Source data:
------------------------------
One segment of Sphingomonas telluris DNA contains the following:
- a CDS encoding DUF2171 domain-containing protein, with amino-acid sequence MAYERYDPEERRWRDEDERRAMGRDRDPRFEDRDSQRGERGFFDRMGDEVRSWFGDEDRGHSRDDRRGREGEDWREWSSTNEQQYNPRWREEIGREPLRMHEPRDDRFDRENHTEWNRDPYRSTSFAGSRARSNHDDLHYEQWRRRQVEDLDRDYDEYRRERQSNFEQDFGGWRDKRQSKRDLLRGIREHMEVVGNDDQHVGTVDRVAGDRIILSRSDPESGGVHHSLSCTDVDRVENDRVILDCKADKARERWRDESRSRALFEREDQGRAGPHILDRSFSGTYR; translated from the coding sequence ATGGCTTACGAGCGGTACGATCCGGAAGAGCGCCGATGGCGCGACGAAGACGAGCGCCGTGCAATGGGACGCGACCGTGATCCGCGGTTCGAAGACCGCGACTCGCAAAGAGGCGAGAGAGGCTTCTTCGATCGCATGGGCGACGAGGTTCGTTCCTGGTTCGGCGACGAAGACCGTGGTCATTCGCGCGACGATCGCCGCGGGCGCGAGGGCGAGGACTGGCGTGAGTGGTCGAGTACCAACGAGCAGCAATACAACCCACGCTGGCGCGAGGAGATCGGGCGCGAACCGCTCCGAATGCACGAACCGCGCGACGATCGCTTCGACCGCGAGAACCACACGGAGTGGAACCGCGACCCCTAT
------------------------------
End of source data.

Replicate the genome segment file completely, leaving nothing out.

One segment of Sphingomonas telluris DNA contains the following:
- a CDS encoding DUF2171 domain-containing protein, with amino-acid sequence MAYERYDPEERRWRDEDERRAMGRDRDPRFEDRDSQRGERGFFDRMGDEVRSWFGDEDRGHSRDDRRGREGEDWREWSSTNEQQYNPRWREEIGREPLRMHEPRDDRFDRENHTEWNRDPYRSTSFAGSRARSNHDDLHYEQWRRRQVEDLDRDYDEYRRERQSNFEQDFGGWRDKRQSKRDLLRGIREHMEVVGNDDQHVGTVDRVAGDRIILSRSDPESGGVHHSLSCTDVDRVENDRVILDCKADKARERWRDESRSRALFEREDQGRAGPHILDRSFSGTYR; translated from the coding sequence ATGGCTTACGAGCGGTACGATCCGGAAGAGCGCCGATGGCGCGACGAAGACGAGCGCCGTGCAATGGGACGCGACCGTGATCCGCGGTTCGAAGACCGCGACTCGCAAAGAGGCGAGAGAGGCTTCTTCGATCGCATGGGCGACGAGGTTCGTTCCTGGTTCGGCGACGAAGACCGTGGTCATTCGCGCGACGATCGCCGCGGGCGCGAGGGCGAGGACTGGCGTGAGTGGTCGAGTACCAACGAGCAGCAATACAACCCACGCTGGCGCGAGGAGATCGGGCGCGAACCGCTCCGAATGCACGAACCGCGCGACGATCGCTTCGACCGCGAGAACCACACGGAGTGGAACCGCGACCCCTAT